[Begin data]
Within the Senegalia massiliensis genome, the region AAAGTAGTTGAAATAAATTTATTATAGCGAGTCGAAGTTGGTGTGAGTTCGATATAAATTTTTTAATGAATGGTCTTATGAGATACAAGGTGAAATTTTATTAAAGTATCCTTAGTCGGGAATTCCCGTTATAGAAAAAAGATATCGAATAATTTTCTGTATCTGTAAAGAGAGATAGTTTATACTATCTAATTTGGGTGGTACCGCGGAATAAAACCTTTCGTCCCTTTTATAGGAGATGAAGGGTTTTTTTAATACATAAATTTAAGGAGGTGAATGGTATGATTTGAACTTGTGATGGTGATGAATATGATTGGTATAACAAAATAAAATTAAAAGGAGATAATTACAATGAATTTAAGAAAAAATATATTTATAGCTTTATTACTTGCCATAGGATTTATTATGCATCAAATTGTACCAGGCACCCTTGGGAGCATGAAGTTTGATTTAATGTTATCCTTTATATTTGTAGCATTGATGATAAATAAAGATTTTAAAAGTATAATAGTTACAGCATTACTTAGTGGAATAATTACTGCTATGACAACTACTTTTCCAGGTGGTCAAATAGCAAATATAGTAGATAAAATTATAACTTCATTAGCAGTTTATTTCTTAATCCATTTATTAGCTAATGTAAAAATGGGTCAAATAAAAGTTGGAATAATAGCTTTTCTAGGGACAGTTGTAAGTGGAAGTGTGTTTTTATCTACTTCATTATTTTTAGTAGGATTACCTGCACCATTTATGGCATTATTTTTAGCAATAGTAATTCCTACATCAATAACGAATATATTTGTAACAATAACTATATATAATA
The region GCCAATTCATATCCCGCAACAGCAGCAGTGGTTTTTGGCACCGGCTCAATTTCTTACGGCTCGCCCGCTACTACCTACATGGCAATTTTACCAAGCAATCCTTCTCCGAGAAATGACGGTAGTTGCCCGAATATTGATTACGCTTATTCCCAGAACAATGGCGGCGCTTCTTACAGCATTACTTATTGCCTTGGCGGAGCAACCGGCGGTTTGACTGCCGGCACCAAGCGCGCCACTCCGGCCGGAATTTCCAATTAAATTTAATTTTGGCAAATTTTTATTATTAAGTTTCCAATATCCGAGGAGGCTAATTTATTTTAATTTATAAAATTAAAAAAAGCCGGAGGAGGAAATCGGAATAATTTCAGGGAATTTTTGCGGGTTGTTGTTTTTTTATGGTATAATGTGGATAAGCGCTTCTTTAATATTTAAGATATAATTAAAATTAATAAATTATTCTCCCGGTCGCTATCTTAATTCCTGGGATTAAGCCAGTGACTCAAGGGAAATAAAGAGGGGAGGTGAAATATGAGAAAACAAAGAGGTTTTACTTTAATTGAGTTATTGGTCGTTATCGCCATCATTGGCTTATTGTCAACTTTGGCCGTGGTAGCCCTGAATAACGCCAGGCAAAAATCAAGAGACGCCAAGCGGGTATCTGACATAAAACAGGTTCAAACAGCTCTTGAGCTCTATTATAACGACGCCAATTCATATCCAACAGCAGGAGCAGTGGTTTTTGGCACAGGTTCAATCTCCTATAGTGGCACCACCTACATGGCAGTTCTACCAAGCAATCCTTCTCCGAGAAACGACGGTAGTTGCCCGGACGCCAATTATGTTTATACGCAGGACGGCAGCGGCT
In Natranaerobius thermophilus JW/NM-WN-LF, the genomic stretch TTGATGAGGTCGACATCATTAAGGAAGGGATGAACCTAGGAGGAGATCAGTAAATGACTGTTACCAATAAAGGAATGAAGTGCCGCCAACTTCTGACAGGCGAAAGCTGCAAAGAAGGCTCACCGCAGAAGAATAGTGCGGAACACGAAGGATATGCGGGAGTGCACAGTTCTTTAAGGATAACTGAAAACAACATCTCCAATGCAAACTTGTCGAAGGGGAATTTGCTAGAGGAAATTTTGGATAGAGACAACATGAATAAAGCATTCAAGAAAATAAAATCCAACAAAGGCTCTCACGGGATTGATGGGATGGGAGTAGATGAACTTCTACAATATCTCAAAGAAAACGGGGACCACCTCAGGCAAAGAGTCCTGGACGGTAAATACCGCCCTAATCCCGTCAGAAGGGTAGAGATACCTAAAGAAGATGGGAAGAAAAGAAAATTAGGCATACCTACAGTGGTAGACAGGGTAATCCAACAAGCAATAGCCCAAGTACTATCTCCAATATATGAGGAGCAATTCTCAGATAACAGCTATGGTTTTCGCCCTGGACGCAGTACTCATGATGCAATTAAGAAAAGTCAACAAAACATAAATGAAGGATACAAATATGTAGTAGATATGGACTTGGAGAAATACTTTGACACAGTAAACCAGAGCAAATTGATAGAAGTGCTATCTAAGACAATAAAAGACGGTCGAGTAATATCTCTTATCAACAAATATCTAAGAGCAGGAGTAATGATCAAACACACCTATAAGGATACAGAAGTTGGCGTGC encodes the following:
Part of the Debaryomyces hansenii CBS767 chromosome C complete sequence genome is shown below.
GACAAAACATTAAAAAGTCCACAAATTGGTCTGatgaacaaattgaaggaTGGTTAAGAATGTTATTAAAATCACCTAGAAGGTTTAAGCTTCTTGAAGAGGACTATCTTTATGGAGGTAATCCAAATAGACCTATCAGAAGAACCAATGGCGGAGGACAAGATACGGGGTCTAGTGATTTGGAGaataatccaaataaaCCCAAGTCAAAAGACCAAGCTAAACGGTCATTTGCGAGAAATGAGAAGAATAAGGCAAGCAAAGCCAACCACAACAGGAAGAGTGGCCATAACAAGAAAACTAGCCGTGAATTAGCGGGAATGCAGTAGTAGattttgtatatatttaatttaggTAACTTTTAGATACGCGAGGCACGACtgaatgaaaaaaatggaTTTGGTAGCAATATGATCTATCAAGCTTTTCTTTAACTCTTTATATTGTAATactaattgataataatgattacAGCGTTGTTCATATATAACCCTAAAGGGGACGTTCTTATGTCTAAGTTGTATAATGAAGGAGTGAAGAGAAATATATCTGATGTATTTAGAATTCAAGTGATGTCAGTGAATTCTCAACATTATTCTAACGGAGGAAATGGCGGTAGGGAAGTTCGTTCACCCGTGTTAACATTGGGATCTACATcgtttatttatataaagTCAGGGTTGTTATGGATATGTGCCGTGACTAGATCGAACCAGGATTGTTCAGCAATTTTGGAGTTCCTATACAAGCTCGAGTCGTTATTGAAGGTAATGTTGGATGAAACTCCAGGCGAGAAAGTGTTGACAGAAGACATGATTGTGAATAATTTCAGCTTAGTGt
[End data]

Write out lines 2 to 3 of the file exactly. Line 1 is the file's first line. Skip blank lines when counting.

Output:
The region GCCAATTCATATCCCGCAACAGCAGCAGTGGTTTTTGGCACCGGCTCAATTTCTTACGGCTCGCCCGCTACTACCTACATGGCAATTTTACCAAGCAATCCTTCTCCGAGAAATGACGGTAGTTGCCCGAATATTGATTACGCTTATTCCCAGAACAATGGCGGCGCTTCTTACAGCATTACTTATTGCCTTGGCGGAGCAACCGGCGGTTTGACTGCCGGCACCAAGCGCGCCACTCCGGCCGGAATTTCCAATTAAATTTAATTTTGGCAAATTTTTATTATTAAGTTTCCAATATCCGAGGAGGCTAATTTATTTTAATTTATAAAATTAAAAAAAGCCGGAGGAGGAAATCGGAATAATTTCAGGGAATTTTTGCGGGTTGTTGTTTTTTTATGGTATAATGTGGATAAGCGCTTCTTTAATATTTAAGATATAATTAAAATTAATAAATTATTCTCCCGGTCGCTATCTTAATTCCTGGGATTAAGCCAGTGACTCAAGGGAAATAAAGAGGGGAGGTGAAATATGAGAAAACAAAGAGGTTTTACTTTAATTGAGTTATTGGTCGTTATCGCCATCATTGGCTTATTGTCAACTTTGGCCGTGGTAGCCCTGAATAACGCCAGGCAAAAATCAAGAGACGCCAAGCGGGTATCTGACATAAAACAGGTTCAAACAGCTCTTGAGCTCTATTATAACGACGCCAATTCATATCCAACAGCAGGAGCAGTGGTTTTTGGCACAGGTTCAATCTCCTATAGTGGCACCACCTACATGGCAGTTCTACCAAGCAATCCTTCTCCGAGAAACGACGGTAGTTGCCCGGACGCCAATTATGTTTATACGCAGGACGGCAGCGGCT
In Natranaerobius thermophilus JW/NM-WN-LF, the genomic stretch TTGATGAGGTCGACATCATTAAGGAAGGGATGAACCTAGGAGGAGATCAGTAAATGACTGTTACCAATAAAGGAATGAAGTGCCGCCAACTTCTGACAGGCGAAAGCTGCAAAGAAGGCTCACCGCAGAAGAATAGTGCGGAACACGAAGGATATGCGGGAGTGCACAGTTCTTTAAGGATAACTGAAAACAACATCTCCAATGCAAACTTGTCGAAGGGGAATTTGCTAGAGGAAATTTTGGATAGAGACAACATGAATAAAGCATTCAAGAAAATAAAATCCAACAAAGGCTCTCACGGGATTGATGGGATGGGAGTAGATGAACTTCTACAATATCTCAAAGAAAACGGGGACCACCTCAGGCAAAGAGTCCTGGACGGTAAATACCGCCCTAATCCCGTCAGAAGGGTAGAGATACCTAAAGAAGATGGGAAGAAAAGAAAATTAGGCATACCTACAGTGGTAGACAGGGTAATCCAACAAGCAATAGCCCAAGTACTATCTCCAATATATGAGGAGCAATTCTCAGATAACAGCTATGGTTTTCGCCCTGGACGCAGTACTCATGATGCAATTAAGAAAAGTCAACAAAACATAAATGAAGGATACAAATATGTAGTAGATATGGACTTGGAGAAATACTTTGACACAGTAAACCAGAGCAAATTGATAGAAGTGCTATCTAAGACAATAAAAGACGGTCGAGTAATATCTCTTATCAACAAATATCTAAGAGCAGGAGTAATGATCAAACACACCTATAAGGATACAGAAGTTGGCGTGC encodes the following: